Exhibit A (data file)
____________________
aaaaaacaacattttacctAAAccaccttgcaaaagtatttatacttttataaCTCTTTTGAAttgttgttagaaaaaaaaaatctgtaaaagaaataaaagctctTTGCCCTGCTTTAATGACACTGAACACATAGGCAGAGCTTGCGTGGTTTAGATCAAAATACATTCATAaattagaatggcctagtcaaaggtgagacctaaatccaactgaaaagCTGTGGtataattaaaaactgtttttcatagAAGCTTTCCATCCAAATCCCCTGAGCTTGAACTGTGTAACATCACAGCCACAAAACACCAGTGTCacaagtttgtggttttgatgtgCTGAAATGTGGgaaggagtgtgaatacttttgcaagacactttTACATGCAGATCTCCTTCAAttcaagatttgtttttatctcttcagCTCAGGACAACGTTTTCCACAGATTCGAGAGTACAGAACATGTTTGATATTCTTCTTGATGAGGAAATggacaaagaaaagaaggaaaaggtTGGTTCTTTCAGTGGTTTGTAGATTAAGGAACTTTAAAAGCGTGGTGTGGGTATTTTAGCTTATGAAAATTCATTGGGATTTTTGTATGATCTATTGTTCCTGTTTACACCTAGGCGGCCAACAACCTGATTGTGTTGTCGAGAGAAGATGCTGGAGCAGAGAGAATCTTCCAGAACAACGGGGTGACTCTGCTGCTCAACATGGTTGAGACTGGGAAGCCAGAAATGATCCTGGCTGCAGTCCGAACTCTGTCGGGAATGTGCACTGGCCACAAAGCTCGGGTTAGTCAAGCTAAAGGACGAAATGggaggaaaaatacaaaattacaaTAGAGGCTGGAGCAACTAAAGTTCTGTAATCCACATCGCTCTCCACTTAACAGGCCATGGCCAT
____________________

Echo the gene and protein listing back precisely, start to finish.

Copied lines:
aaaaaacaacattttacctAAAccaccttgcaaaagtatttatacttttataaCTCTTTTGAAttgttgttagaaaaaaaaaatctgtaaaagaaataaaagctctTTGCCCTGCTTTAATGACACTGAACACATAGGCAGAGCTTGCGTGGTTTAGATCAAAATACATTCATAaattagaatggcctagtcaaaggtgagacctaaatccaactgaaaagCTGTGGtataattaaaaactgtttttcatagAAGCTTTCCATCCAAATCCCCTGAGCTTGAACTGTGTAACATCACAGCCACAAAACACCAGTGTCacaagtttgtggttttgatgtgCTGAAATGTGGgaaggagtgtgaatacttttgcaagacactttTACATGCAGATCTCCTTCAAttcaagatttgtttttatctcttcagCTCAGGACAACGTTTTCCACAGATTCGAGAGTACAGAACATGTTTGATATTCTTCTTGATGAGGAAATggacaaagaaaagaaggaaaaggtTGGTTCTTTCAGTGGTTTGTAGATTAAGGAACTTTAAAAGCGTGGTGTGGGTATTTTAGCTTATGAAAATTCATTGGGATTTTTGTATGATCTATTGTTCCTGTTTACACCTAGGCGGCCAACAACCTGATTGTGTTGTCGAGAGAAGATGCTGGAGCAGAGAGAATCTTCCAGAACAACGGGGTGACTCTGCTGCTCAACATGGTTGAGACTGGGAAGCCAGAAATGATCCTGGCTGCAGTCCGAACTCTGTCGGGAATGTGCACTGGCCACAAAGCTCGGGTTAGTCAAGCTAAAGGACGAAATGggaggaaaaatacaaaattacaaTAGAGGCTGGAGCAACTAAAGTTCTGTAATCCACATCGCTCTCCACTTAACAGGCCATGGCCAT